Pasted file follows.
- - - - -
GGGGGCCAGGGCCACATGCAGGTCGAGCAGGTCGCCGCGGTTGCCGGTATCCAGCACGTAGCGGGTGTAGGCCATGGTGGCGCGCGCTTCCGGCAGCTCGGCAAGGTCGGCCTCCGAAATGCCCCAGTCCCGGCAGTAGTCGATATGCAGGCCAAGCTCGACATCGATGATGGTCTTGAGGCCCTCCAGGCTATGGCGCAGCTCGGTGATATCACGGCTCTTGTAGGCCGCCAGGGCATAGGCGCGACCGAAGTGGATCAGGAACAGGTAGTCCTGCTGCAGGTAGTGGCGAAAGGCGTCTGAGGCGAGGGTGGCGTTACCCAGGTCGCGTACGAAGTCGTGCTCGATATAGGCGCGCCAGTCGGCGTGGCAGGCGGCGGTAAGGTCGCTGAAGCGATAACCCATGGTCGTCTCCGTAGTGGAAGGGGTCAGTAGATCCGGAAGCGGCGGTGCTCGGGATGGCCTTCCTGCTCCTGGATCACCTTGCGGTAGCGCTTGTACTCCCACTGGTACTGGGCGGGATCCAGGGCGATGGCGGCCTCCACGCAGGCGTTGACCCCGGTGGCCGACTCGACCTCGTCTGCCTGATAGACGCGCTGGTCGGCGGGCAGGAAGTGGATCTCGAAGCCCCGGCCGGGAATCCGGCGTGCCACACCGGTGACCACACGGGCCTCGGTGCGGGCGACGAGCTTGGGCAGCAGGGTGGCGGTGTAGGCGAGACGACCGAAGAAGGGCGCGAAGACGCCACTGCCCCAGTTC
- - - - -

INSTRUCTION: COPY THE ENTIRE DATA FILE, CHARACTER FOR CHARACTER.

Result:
GGGGGCCAGGGCCACATGCAGGTCGAGCAGGTCGCCGCGGTTGCCGGTATCCAGCACGTAGCGGGTGTAGGCCATGGTGGCGCGCGCTTCCGGCAGCTCGGCAAGGTCGGCCTCCGAAATGCCCCAGTCCCGGCAGTAGTCGATATGCAGGCCAAGCTCGACATCGATGATGGTCTTGAGGCCCTCCAGGCTATGGCGCAGCTCGGTGATATCACGGCTCTTGTAGGCCGCCAGGGCATAGGCGCGACCGAAGTGGATCAGGAACAGGTAGTCCTGCTGCAGGTAGTGGCGAAAGGCGTCTGAGGCGAGGGTGGCGTTACCCAGGTCGCGTACGAAGTCGTGCTCGATATAGGCGCGCCAGTCGGCGTGGCAGGCGGCGGTAAGGTCGCTGAAGCGATAACCCATGGTCGTCTCCGTAGTGGAAGGGGTCAGTAGATCCGGAAGCGGCGGTGCTCGGGATGGCCTTCCTGCTCCTGGATCACCTTGCGGTAGCGCTTGTACTCCCACTGGTACTGGGCGGGATCCAGGGCGATGGCGGCCTCCACGCAGGCGTTGACCCCGGTGGCCGACTCGACCTCGTCTGCCTGATAGACGCGCTGGTCGGCGGGCAGGAAGTGGATCTCGAAGCCCCGGCCGGGAATCCGGCGTGCCACACCGGTGACCACACGGGCCTCGGTGCGGGCGACGAGCTTGGGCAGCAGGGTGGCGGTGTAGGCGAGACGACCGAAGAAGGGCGCGAAGACGCCACTGCCCCAGTTC